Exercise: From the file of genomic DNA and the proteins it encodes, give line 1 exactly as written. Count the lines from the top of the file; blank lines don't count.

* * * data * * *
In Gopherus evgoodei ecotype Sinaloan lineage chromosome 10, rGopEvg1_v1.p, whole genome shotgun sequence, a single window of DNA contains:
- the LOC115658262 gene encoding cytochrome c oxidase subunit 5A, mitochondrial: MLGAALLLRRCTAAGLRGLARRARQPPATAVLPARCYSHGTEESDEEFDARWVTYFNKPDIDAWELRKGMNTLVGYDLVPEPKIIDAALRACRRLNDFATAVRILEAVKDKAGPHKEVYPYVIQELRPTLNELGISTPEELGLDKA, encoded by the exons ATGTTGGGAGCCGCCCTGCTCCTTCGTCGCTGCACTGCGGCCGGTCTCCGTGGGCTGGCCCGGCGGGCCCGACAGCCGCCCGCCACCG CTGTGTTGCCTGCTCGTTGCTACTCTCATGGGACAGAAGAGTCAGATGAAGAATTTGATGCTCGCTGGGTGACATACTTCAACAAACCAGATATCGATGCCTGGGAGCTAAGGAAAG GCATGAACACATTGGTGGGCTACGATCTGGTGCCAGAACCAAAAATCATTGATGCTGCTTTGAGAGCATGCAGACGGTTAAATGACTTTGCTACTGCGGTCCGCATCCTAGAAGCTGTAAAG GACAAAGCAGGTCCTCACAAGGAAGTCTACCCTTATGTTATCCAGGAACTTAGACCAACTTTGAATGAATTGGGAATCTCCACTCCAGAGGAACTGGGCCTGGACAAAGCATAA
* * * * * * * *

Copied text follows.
In Gopherus evgoodei ecotype Sinaloan lineage chromosome 10, rGopEvg1_v1.p, whole genome shotgun sequence, a single window of DNA contains: